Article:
Two weeks before she died, Katrina Rugg gave her mother the moment she had been waiting for: She asked for help getting treatment for her drug addiction.
“She wanted to turn her life around. She was into a lot of scrapes with the law, drugs, things like that. She says, ‘I want to get off it,’ ” Rugg’s mother, Anita Tharp, said. “We had been talking to her about it before, but this time she came to us about it instead of us going to her.”
Tharp never got to see where her daughter’s newfound commitment to get clean would have taken her. Rugg, 36, was found dead Dec. 3 on the side of State Route 12 just outside Aberdeen, near Sargent Boulevard.
Washington State Patrol detectives believe she was the victim of a hit-and-run by a Chevrolet van, commonly referred to as a “contractor’s van.” It could range in year from 2003 to 2011 but the body style has remained consistent through those years. Detectives hope to identify the color of the van through crime lab analysis. It may have damage to the right front side.
The only girl of five children, Rugg joined Tharp and her husband, Steve, when they moved to Port Orchard about three years ago from California. Rugg’s issues with crime and drugs had been much more severe before the family’s move, Tharp said, but she had been making progress.
“This is something we kind of half expected when she was in California, something like this might happen, but not up here. Never even considered it,” she said.
Rugg had been with them most of the time since they moved to Aberdeen about a year ago.
“She loved her brothers. Katrina was one of the people that when she loved somebody, cared about them, she gave it all. Everything. She gave it all. As far as people are concerned, if they got to know her … people could come up to her and say I need this or that, and if she had it, she would give it to them, no question,” Tharp said.
She was last seen Sunday, Dec. 1 at her mother’s home at about 6 p.m. Rugg said she was heading to Port Orchard to care for her boyfriend’s mother, who was ill.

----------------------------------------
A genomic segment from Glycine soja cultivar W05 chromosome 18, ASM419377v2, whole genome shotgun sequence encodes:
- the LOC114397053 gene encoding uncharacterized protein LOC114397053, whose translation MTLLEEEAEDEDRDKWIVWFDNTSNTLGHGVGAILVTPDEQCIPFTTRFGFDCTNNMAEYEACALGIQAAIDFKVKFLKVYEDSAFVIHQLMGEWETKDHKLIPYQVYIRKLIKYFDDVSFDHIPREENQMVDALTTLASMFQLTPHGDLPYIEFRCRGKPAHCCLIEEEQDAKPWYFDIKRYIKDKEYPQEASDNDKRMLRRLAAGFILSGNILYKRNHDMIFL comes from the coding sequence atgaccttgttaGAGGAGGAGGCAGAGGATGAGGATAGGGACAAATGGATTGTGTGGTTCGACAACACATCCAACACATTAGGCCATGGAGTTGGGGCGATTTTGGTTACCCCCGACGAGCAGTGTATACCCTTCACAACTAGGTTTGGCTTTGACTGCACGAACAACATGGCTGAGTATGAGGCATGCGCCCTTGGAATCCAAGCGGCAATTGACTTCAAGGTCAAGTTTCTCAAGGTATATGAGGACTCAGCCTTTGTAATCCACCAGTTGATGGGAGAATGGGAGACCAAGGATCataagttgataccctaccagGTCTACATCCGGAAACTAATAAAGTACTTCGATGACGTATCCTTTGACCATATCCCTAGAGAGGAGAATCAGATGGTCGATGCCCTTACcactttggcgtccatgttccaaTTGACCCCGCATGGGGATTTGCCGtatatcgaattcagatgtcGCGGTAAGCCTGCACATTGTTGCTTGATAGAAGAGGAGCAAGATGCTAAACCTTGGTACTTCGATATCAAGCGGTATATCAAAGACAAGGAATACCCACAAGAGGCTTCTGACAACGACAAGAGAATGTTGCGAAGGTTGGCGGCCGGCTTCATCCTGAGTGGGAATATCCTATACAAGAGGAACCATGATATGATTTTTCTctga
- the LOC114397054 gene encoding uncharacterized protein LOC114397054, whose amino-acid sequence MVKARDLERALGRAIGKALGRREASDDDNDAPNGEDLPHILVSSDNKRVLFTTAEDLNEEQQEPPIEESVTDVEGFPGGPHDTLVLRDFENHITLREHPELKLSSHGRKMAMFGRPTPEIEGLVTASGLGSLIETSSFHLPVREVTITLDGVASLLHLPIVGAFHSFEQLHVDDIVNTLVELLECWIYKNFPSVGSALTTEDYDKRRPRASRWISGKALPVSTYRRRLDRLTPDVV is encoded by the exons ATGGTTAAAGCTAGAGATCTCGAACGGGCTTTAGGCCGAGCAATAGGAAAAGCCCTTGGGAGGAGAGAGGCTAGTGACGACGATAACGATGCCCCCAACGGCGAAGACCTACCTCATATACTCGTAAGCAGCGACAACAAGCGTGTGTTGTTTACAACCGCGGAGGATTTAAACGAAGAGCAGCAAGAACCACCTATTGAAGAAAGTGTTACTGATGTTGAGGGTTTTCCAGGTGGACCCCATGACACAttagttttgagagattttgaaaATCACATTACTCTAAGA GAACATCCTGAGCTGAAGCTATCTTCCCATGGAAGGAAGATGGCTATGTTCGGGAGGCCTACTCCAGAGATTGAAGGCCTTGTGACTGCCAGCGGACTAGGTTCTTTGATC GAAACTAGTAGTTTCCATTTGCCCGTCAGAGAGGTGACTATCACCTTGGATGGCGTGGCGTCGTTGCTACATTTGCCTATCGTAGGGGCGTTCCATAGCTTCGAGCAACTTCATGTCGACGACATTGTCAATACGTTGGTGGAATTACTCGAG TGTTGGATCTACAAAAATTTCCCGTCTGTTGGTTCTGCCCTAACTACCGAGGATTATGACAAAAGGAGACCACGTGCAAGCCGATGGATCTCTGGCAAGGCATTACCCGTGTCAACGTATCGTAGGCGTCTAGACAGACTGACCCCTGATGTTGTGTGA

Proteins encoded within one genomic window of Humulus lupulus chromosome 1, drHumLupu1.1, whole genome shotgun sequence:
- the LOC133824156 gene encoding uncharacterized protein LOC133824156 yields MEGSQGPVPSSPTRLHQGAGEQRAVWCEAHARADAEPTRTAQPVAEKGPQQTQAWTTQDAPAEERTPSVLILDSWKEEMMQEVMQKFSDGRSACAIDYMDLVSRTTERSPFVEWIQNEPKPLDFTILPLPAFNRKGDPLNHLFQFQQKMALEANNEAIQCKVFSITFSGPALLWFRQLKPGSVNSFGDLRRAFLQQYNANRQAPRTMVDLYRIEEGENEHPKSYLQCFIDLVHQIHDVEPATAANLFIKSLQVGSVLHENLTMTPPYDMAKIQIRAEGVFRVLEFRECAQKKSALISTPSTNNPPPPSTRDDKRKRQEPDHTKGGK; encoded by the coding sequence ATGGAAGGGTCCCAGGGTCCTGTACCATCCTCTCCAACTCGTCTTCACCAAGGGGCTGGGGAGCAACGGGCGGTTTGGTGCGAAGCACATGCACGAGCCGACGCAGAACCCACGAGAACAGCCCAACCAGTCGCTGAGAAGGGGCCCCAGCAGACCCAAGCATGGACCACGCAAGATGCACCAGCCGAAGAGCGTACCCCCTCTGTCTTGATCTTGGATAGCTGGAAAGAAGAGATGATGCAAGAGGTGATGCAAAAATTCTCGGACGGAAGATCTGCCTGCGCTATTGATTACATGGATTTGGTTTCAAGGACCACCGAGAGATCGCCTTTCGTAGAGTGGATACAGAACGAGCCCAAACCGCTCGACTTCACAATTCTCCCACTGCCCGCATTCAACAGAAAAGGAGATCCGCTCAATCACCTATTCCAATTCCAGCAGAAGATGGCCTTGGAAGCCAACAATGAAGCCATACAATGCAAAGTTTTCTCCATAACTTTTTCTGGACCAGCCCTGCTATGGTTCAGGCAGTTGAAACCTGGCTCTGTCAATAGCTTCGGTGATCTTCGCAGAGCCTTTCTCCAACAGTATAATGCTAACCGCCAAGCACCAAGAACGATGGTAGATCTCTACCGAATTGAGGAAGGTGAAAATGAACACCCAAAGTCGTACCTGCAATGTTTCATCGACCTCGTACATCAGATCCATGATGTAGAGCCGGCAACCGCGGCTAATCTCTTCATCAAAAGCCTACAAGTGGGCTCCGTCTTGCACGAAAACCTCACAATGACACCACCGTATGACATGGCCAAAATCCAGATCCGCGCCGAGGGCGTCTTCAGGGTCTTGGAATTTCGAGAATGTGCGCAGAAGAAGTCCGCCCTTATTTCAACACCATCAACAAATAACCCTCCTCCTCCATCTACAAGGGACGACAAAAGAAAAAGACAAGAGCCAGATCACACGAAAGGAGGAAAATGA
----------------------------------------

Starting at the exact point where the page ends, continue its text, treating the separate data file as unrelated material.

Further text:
“Nobody could find him and she was sick, and she didn’t want her being alone. I tried to get her to wait until the next morning but she wouldn’t listen to me,” Tharp recalled.
These trips to Port Orchard were fairly common, so Rugg’s family had not reported her missing when her body was discovered Dec. 3. It wasn’t until later that week, when Rugg’s brother was arrested on an unrelated matter, that police were able to find her family.
“It wasn’t a blessing at the time but I guess it’s a blessing now,” Tharp said.
She heard the news from her husband the night of Dec. 6.
“I’m doing OK until I start talking about her, then I start getting upset. The pain comes back,” Tharp said. “We have a lot of support from our family and friends. We’ve had support from people we didn’t even know.”
She was particularly struck by the number of people sharing her daughter’s story and asking others to look for the van believed to have killed her. Tharp hopes someone out there could help her family understand what happened.
“I hope they can help us find this person. From the way that I feel, and the way that things are feeling and looking, it wasn’t just a hit and run. We need answers, and I hope they can help us find the answers,” she said.
Rugg leaves behind five children, all of whom have been adopted. Four are with the same family in California. Tharp said she’s in touch with all of them.
“I’m so grateful for it,” Tharp said.
She’s hoping to hold a memorial service in California.
“We’re just waiting until we get to the point where we can handle it,” she said. “We’ve just been going through it a step at a time, taking care of what we’ve got to do.”
Anyone with information regarding the van or the events surrounding Rugg’s death is asked to call Detective Rodney Green at 360-473-0148.
Brionna Friedrich: 360-537-3933 or email@example.com and @DW_Brionna on Twitter.